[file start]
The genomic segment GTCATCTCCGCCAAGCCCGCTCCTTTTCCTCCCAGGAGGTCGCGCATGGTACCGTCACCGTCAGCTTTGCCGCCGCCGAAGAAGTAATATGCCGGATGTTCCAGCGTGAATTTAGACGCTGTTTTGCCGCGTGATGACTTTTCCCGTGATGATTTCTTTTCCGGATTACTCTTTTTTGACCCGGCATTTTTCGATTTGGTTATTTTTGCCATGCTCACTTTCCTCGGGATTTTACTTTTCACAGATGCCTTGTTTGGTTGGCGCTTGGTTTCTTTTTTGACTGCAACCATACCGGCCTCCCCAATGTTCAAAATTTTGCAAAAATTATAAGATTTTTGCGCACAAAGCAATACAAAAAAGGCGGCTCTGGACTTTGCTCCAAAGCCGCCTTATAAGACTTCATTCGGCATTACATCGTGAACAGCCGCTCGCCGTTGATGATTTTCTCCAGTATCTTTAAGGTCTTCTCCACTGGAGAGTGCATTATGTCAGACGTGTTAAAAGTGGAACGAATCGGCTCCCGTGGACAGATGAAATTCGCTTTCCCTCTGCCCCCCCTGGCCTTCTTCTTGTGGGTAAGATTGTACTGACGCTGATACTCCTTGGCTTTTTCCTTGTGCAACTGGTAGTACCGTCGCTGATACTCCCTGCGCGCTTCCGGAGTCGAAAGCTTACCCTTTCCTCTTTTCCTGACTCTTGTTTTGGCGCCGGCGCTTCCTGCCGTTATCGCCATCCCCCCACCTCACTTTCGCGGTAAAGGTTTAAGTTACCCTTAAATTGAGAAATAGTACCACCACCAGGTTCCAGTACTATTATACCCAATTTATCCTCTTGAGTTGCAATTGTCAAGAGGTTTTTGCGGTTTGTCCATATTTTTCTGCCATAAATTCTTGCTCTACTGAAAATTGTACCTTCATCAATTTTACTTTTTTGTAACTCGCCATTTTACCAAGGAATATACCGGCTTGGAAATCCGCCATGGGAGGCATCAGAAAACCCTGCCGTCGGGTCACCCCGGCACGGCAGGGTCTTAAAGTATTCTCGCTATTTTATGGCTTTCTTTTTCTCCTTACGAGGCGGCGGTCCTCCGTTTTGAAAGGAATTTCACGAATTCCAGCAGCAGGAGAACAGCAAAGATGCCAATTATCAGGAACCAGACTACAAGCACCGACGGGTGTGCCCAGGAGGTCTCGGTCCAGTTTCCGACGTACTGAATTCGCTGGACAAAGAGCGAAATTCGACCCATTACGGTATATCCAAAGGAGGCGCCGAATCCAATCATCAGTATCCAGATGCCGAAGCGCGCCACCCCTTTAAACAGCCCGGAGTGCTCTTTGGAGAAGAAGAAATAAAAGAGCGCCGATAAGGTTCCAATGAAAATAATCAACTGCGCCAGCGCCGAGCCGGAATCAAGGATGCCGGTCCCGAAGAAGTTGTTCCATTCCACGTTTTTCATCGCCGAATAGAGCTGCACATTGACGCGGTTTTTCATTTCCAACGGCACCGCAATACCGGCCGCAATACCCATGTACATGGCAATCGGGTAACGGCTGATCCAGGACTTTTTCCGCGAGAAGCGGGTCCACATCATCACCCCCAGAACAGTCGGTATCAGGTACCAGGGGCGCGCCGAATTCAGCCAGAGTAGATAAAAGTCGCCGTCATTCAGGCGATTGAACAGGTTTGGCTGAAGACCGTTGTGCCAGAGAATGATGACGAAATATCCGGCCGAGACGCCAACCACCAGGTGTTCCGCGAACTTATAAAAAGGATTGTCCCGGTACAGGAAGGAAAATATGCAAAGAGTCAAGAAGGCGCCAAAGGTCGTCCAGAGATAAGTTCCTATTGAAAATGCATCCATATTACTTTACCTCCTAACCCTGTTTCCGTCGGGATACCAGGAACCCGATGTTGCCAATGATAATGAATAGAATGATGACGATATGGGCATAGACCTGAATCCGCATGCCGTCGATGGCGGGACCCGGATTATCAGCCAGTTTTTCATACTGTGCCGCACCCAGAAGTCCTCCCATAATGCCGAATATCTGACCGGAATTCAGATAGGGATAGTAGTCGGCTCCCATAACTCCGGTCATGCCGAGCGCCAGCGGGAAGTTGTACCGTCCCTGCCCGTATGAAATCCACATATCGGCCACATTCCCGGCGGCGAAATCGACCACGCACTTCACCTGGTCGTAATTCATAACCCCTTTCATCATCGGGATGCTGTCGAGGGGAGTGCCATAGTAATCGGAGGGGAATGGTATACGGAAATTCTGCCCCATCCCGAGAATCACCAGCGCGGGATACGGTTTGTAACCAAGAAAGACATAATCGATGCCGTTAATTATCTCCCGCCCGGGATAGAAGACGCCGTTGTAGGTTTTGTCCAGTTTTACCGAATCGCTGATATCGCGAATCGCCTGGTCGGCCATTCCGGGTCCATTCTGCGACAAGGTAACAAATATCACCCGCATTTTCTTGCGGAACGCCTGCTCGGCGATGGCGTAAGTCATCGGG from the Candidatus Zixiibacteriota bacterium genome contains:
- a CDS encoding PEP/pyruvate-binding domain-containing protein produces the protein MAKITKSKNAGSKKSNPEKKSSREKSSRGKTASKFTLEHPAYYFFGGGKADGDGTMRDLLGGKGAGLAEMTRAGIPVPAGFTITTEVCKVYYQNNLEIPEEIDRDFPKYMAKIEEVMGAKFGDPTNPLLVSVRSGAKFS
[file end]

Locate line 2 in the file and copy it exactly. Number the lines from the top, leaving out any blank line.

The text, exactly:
- a CDS encoding PEP/pyruvate-binding domain-containing protein produces the protein MAKITKSKNAGSKKSNPEKKSSREKSSRGKTASKFTLEHPAYYFFGGGKADGDGTMRDLLGGKGAGLAEMTRAGIPVPAGFTITTEVCKVYYQNNLEIPEEIDRDFPKYMAKIEEVMGAKFGDPTNPLLVSVRSGAKFS